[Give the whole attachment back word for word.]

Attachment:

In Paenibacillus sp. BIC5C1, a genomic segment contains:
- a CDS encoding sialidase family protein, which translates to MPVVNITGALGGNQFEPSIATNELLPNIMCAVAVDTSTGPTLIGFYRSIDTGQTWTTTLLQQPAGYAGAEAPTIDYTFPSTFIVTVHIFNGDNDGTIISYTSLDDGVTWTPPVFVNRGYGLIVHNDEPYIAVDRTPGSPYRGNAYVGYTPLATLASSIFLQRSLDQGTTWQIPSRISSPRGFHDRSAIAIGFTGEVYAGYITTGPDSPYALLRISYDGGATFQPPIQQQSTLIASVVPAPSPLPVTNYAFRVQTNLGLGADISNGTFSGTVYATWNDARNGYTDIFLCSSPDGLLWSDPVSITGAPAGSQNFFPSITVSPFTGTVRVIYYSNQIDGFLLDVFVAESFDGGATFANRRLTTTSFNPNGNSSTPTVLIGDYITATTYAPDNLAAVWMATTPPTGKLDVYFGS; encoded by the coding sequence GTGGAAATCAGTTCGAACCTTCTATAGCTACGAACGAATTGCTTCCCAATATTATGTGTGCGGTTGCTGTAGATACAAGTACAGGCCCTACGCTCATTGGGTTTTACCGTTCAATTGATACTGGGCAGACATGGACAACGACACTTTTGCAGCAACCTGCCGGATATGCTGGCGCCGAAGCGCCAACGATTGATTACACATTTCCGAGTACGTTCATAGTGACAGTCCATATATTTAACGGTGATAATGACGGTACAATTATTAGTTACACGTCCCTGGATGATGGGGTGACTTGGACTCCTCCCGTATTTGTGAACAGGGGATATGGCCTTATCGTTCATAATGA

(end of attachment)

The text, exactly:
In Paenibacillus sp. BIC5C1, a genomic segment contains:
- a CDS encoding sialidase family protein, which translates to MPVVNITGALGGNQFEPSIATNELLPNIMCAVAVDTSTGPTLIGFYRSIDTGQTWTTTLLQQPAGYAGAEAPTIDYTFPSTFIVTVHIFNGDNDGTIISYTSLDDGVTWTPPVFVNRGYGLIVHNDEPYIAVDRTPGSPYRGNAYVGYTPLATLASSIFLQRSLDQGTTWQIPSRISSPRGFHDRSAIAIGFTGEVYAGYITTGPDSPYALLRISYDGGATFQPPIQQQSTLIASVVPAPSPLPVTNYAFRVQTNLGLGADISNGTFSGTVYATWNDARNGYTDIFLCSSPDGLLWSDPVSITGAPAGSQNFFPSITVSPFTGTVRVIYYSNQIDGFLLDVFVAESFDGGATFANRRLTTTSFNPNGNSSTPTVLIGDYITATTYAPDNLAAVWMATTPPTGKLDVYFGS; encoded by the coding sequence GTGGAAATCAGTTCGAACCTTCTATAGCTACGAACGAATTGCTTCCCAATATTATGTGTGCGGTTGCTGTAGATACAAGTACAGGCCCTACGCTCATTGGGTTTTACCGTTCAATTGATACTGGGCAGACATGGACAACGACACTTTTGCAGCAACCTGCCGGATATGCTGGCGCCGAAGCGCCAACGATTGATTACACATTTCCGAGTACGTTCATAGTGACAGTCCATATATTTAACGGTGATAATGACGGTACAATTATTAGTTACACGTCCCTGGATGATGGGGTGACTTGGACTCCTCCCGTATTTGTGAACAGGGGATATGGCCTTATCGTTCATAATGA